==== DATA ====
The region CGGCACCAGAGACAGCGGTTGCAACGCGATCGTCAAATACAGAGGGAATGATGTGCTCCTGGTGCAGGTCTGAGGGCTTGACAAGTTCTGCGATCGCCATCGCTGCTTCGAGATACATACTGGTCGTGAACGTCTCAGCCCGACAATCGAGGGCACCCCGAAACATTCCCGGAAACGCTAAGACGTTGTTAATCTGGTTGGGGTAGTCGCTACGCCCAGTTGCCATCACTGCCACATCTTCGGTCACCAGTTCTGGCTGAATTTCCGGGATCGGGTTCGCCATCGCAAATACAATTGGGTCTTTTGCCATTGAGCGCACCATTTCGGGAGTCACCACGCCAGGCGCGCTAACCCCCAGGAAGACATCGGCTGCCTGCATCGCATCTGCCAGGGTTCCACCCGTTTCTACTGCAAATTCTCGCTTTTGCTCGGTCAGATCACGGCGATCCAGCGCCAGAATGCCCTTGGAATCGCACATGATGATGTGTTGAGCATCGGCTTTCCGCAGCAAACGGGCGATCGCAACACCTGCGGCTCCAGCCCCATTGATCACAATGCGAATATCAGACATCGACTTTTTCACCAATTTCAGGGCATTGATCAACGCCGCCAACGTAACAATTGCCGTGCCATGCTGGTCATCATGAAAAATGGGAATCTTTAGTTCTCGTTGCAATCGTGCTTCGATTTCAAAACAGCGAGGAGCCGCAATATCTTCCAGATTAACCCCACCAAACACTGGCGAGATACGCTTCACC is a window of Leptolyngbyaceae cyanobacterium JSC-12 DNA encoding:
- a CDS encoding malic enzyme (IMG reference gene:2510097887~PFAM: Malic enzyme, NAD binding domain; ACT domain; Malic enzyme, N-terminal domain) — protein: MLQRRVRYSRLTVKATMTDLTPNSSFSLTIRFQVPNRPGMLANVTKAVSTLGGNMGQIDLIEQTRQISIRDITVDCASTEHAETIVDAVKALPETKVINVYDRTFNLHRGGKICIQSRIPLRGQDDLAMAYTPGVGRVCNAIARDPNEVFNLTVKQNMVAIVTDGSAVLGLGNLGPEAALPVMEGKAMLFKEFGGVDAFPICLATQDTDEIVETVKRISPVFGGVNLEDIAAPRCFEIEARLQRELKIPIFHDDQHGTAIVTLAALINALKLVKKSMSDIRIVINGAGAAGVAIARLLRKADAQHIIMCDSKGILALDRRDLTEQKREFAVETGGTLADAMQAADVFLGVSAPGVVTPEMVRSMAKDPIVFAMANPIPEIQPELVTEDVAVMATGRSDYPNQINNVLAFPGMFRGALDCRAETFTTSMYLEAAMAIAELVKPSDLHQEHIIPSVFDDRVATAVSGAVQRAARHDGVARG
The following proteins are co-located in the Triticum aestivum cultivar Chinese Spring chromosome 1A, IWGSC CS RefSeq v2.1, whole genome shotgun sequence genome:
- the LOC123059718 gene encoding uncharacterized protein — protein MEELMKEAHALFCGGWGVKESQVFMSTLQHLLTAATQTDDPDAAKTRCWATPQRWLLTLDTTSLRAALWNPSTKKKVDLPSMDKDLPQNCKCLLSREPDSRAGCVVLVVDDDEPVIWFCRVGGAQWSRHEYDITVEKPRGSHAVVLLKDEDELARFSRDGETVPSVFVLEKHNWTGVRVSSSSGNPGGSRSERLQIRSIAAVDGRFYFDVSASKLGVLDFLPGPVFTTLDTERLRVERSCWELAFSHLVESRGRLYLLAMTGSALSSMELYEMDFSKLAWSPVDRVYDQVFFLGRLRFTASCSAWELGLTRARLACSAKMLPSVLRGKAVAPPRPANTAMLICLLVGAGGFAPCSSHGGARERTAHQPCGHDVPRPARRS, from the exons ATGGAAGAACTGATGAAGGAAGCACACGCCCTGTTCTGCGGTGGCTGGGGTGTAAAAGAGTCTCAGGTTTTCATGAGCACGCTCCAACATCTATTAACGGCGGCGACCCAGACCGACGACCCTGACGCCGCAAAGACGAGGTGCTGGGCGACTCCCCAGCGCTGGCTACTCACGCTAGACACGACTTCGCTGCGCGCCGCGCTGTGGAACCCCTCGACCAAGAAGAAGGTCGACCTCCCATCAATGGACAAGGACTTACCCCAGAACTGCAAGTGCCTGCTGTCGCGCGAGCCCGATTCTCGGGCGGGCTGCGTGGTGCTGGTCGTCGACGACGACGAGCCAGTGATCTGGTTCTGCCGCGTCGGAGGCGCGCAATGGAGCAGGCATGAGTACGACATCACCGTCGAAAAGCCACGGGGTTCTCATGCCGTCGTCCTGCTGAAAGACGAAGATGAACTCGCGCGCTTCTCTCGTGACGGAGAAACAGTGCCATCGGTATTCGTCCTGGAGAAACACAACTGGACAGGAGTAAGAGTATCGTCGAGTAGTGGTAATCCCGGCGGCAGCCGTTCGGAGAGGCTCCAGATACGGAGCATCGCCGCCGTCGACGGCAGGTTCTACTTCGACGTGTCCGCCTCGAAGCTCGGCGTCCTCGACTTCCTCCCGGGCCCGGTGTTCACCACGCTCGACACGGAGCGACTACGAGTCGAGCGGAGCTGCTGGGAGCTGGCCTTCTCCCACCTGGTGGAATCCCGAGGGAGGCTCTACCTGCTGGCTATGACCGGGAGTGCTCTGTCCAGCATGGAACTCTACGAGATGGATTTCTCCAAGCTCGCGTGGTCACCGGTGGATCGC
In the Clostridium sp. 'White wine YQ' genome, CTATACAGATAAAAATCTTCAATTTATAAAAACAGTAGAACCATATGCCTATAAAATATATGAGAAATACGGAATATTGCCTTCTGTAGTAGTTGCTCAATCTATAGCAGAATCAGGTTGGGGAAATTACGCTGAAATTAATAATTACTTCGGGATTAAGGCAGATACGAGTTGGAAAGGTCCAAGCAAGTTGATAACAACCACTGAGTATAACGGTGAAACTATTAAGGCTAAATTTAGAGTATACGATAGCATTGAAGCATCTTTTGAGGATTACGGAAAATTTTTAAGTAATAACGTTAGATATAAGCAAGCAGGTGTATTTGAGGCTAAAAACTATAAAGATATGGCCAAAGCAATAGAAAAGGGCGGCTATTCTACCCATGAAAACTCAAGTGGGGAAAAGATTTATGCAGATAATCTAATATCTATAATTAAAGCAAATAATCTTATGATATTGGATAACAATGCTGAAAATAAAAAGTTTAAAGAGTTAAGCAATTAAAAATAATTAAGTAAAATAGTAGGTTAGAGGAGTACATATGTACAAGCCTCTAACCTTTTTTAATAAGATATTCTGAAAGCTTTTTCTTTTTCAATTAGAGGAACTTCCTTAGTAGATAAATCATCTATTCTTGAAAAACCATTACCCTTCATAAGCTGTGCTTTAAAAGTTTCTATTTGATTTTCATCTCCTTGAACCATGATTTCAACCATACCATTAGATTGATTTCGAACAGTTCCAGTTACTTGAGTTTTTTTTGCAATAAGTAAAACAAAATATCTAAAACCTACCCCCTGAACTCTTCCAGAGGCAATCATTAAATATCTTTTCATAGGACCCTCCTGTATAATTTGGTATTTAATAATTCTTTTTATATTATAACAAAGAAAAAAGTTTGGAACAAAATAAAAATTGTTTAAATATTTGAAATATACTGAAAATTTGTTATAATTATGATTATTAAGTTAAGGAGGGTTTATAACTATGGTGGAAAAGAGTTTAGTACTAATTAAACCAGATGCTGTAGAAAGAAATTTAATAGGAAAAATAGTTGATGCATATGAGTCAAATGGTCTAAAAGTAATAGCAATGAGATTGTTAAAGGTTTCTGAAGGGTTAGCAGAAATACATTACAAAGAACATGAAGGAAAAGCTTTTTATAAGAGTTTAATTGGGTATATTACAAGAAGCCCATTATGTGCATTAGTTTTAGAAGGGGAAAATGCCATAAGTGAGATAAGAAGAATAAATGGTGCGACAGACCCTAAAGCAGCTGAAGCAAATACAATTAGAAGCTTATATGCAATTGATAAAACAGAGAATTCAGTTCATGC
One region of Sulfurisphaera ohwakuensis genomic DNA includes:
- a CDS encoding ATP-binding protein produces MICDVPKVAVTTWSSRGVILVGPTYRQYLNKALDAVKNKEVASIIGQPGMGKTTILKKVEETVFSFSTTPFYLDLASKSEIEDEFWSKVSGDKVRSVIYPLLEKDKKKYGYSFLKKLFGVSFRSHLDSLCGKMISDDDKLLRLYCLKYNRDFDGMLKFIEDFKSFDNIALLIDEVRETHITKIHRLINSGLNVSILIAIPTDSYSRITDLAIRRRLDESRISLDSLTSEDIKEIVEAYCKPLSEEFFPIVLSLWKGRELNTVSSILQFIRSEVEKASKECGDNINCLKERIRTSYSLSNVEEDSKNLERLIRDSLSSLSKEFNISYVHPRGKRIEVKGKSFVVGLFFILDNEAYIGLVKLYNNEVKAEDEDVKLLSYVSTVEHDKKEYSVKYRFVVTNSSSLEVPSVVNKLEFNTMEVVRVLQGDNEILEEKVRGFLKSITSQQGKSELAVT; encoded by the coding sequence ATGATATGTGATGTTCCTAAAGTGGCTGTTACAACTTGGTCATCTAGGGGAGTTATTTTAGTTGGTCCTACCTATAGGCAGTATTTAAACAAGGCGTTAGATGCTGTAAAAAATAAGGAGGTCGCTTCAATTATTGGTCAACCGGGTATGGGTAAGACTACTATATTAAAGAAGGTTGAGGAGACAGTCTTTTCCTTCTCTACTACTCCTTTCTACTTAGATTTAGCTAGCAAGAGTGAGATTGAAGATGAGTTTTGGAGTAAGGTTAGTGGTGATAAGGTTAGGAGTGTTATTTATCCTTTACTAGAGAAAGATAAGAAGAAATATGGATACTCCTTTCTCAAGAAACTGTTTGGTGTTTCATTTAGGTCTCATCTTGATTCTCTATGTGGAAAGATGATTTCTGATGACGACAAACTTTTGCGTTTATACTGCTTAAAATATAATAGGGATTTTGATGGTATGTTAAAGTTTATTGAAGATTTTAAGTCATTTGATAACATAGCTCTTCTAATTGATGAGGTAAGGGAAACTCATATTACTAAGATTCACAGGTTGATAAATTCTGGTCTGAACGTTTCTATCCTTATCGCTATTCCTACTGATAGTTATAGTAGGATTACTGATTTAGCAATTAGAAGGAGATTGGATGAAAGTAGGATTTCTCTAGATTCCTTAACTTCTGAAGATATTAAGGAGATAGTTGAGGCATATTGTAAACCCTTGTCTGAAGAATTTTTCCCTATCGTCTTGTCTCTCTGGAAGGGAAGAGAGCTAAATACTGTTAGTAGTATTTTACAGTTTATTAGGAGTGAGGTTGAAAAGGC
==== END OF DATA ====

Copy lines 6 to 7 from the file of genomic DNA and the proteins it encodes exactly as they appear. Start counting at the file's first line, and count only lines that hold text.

One region of Sulfurisphaera ohwakuensis genomic DNA includes:
- a CDS encoding ATP-binding protein produces MICDVPKVAVTTWSSRGVILVGPTYRQYLNKALDAVKNKEVASIIGQPGMGKTTILKKVEETVFSFSTTPFYLDLASKSEIEDEFWSKVSGDKVRSVIYPLLEKDKKKYGYSFLKKLFGVSFRSHLDSLCGKMISDDDKLLRLYCLKYNRDFDGMLKFIEDFKSFDNIALLIDEVRETHITKIHRLINSGLNVSILIAIPTDSYSRITDLAIRRRLDESRISLDSLTSEDIKEIVEAYCKPLSEEFFPIVLSLWKGRELNTVSSILQFIRSEVEKASKECGDNINCLKERIRTSYSLSNVEEDSKNLERLIRDSLSSLSKEFNISYVHPRGKRIEVKGKSFVVGLFFILDNEAYIGLVKLYNNEVKAEDEDVKLLSYVSTVEHDKKEYSVKYRFVVTNSSSLEVPSVVNKLEFNTMEVVRVLQGDNEILEEKVRGFLKSITSQQGKSELAVT; encoded by the coding sequence ATGATATGTGATGTTCCTAAAGTGGCTGTTACAACTTGGTCATCTAGGGGAGTTATTTTAGTTGGTCCTACCTATAGGCAGTATTTAAACAAGGCGTTAGATGCTGTAAAAAATAAGGAGGTCGCTTCAATTATTGGTCAACCGGGTATGGGTAAGACTACTATATTAAAGAAGGTTGAGGAGACAGTCTTTTCCTTCTCTACTACTCCTTTCTACTTAGATTTAGCTAGCAAGAGTGAGATTGAAGATGAGTTTTGGAGTAAGGTTAGTGGTGATAAGGTTAGGAGTGTTATTTATCCTTTACTAGAGAAAGATAAGAAGAAATATGGATACTCCTTTCTCAAGAAACTGTTTGGTGTTTCATTTAGGTCTCATCTTGATTCTCTATGTGGAAAGATGATTTCTGATGACGACAAACTTTTGCGTTTATACTGCTTAAAATATAATAGGGATTTTGATGGTATGTTAAAGTTTATTGAAGATTTTAAGTCATTTGATAACATAGCTCTTCTAATTGATGAGGTAAGGGAAACTCATATTACTAAGATTCACAGGTTGATAAATTCTGGTCTGAACGTTTCTATCCTTATCGCTATTCCTACTGATAGTTATAGTAGGATTACTGATTTAGCAATTAGAAGGAGATTGGATGAAAGTAGGATTTCTCTAGATTCCTTAACTTCTGAAGATATTAAGGAGATAGTTGAGGCATATTGTAAACCCTTGTCTGAAGAATTTTTCCCTATCGTCTTGTCTCTCTGGAAGGGAAGAGAGCTAAATACTGTTAGTAGTATTTTACAGTTTATTAGGAGTGAGGTTGAAAAGGC